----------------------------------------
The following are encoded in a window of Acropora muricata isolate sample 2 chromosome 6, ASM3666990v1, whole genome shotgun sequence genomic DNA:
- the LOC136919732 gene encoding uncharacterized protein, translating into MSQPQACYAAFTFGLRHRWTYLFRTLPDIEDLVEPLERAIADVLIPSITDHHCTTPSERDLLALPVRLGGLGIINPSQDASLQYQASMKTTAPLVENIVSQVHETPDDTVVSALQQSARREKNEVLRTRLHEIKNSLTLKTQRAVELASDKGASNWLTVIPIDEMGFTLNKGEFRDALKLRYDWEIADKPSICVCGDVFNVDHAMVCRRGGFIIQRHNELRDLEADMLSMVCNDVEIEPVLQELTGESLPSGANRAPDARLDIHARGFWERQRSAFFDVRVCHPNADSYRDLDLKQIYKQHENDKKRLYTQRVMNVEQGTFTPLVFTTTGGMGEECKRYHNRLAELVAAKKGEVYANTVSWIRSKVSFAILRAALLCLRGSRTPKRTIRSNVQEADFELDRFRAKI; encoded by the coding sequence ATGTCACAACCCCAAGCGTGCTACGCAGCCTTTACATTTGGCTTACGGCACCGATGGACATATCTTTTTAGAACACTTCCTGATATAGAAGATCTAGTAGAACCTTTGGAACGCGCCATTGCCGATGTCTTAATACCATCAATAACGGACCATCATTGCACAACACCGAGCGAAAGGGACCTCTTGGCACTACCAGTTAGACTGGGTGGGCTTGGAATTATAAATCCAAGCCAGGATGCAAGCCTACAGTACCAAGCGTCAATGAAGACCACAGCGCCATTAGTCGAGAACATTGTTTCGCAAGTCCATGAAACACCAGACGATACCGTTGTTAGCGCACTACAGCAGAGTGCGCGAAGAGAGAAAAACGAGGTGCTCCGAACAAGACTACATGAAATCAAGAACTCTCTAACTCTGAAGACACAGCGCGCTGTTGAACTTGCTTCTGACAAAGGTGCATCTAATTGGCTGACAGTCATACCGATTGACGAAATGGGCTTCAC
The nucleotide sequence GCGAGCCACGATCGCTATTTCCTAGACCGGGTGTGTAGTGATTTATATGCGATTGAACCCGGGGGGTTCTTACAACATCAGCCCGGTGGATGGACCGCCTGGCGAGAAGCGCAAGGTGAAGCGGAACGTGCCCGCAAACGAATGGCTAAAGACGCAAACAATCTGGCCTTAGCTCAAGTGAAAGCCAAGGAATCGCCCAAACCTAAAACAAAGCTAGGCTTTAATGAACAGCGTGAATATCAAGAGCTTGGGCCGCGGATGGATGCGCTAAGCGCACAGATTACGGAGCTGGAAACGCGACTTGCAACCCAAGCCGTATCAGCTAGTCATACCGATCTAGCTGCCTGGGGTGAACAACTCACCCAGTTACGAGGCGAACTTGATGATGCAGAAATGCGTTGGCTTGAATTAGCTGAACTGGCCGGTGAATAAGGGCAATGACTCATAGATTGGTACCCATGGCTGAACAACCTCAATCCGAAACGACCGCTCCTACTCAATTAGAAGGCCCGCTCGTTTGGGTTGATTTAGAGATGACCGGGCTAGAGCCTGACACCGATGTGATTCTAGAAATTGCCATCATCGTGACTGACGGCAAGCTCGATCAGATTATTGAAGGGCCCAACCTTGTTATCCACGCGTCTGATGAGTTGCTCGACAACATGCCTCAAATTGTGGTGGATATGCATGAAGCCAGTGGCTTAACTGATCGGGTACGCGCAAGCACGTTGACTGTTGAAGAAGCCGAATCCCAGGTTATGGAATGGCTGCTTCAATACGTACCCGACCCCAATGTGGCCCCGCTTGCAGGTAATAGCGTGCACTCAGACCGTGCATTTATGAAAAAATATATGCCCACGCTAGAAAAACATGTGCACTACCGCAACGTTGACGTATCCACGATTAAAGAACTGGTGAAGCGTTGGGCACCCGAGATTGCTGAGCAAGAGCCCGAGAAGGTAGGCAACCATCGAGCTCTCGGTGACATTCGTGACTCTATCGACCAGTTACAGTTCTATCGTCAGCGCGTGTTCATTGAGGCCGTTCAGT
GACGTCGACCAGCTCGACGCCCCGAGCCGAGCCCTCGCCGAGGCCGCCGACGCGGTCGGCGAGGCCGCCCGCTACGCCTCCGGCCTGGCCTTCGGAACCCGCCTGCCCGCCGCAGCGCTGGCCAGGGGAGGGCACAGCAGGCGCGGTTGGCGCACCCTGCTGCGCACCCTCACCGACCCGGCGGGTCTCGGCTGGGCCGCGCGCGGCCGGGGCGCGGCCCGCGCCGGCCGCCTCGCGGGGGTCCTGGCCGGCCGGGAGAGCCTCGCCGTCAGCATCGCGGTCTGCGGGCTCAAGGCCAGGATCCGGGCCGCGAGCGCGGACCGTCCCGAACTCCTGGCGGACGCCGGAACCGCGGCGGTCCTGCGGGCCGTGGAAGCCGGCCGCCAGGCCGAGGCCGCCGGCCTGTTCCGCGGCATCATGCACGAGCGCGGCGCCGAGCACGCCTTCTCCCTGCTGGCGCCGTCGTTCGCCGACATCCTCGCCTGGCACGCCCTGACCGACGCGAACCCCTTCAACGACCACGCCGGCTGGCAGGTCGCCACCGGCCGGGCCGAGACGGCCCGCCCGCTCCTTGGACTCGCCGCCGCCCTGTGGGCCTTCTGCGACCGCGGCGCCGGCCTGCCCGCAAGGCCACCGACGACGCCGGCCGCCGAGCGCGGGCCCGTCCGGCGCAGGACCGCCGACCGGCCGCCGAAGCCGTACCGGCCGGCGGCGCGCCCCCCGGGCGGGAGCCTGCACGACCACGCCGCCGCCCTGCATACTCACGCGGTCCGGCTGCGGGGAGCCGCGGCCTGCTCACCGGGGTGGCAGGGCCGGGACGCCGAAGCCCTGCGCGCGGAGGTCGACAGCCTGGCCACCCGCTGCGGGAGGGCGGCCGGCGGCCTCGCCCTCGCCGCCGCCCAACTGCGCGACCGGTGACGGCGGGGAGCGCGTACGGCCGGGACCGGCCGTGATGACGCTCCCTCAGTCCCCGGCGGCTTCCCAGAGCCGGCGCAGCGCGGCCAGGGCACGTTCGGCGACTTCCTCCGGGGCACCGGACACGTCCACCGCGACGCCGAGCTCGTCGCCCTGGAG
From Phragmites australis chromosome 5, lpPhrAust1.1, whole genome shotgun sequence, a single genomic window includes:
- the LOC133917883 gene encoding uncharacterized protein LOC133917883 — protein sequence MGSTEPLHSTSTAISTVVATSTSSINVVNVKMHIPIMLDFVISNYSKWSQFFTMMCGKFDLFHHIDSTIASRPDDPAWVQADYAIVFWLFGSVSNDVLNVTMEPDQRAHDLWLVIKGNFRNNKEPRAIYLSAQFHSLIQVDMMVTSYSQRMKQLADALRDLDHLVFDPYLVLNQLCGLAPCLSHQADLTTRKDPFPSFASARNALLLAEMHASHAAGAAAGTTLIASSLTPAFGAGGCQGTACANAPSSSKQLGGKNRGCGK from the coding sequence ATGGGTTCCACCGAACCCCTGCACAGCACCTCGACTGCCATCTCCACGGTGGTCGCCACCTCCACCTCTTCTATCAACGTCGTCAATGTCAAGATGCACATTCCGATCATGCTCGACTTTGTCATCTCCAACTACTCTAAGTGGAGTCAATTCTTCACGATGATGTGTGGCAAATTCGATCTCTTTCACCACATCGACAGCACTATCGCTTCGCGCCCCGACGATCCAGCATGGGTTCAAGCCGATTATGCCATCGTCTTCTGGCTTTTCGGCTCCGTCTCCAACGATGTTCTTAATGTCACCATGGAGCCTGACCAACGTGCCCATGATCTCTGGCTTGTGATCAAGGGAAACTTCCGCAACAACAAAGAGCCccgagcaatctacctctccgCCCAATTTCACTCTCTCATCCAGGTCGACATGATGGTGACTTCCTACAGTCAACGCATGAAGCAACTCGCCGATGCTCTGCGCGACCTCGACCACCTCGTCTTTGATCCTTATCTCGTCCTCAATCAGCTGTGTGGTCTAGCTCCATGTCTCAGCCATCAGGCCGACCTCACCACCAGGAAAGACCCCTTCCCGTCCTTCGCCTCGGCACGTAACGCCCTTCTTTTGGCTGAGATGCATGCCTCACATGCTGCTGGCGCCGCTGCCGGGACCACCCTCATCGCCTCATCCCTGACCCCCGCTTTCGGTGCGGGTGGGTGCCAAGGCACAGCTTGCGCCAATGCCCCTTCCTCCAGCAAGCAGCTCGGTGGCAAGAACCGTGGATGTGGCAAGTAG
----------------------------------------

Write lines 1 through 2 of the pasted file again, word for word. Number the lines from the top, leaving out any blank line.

The following are encoded in a window of Acropora muricata isolate sample 2 chromosome 6, ASM3666990v1, whole genome shotgun sequence genomic DNA:
- the LOC136919732 gene encoding uncharacterized protein, translating into MSQPQACYAAFTFGLRHRWTYLFRTLPDIEDLVEPLERAIADVLIPSITDHHCTTPSERDLLALPVRLGGLGIINPSQDASLQYQASMKTTAPLVENIVSQVHETPDDTVVSALQQSARREKNEVLRTRLHEIKNSLTLKTQRAVELASDKGASNWLTVIPIDEMGFTLNKGEFRDALKLRYDWEIADKPSICVCGDVFNVDHAMVCRRGGFIIQRHNELRDLEADMLSMVCNDVEIEPVLQELTGESLPSGANRAPDARLDIHARGFWERQRSAFFDVRVCHPNADSYRDLDLKQIYKQHENDKKRLYTQRVMNVEQGTFTPLVFTTTGGMGEECKRYHNRLAELVAAKKGEVYANTVSWIRSKVSFAILRAALLCLRGSRTPKRTIRSNVQEADFELDRFRAKI; encoded by the coding sequence ATGTCACAACCCCAAGCGTGCTACGCAGCCTTTACATTTGGCTTACGGCACCGATGGACATATCTTTTTAGAACACTTCCTGATATAGAAGATCTAGTAGAACCTTTGGAACGCGCCATTGCCGATGTCTTAATACCATCAATAACGGACCATCATTGCACAACACCGAGCGAAAGGGACCTCTTGGCACTACCAGTTAGACTGGGTGGGCTTGGAATTATAAATCCAAGCCAGGATGCAAGCCTACAGTACCAAGCGTCAATGAAGACCACAGCGCCATTAGTCGAGAACATTGTTTCGCAAGTCCATGAAACACCAGACGATACCGTTGTTAGCGCACTACAGCAGAGTGCGCGAAGAGAGAAAAACGAGGTGCTCCGAACAAGACTACATGAAATCAAGAACTCTCTAACTCTGAAGACACAGCGCGCTGTTGAACTTGCTTCTGACAAAGGTGCATCTAATTGGCTGACAGTCATACCGATTGACGAAATGGGCTTCAC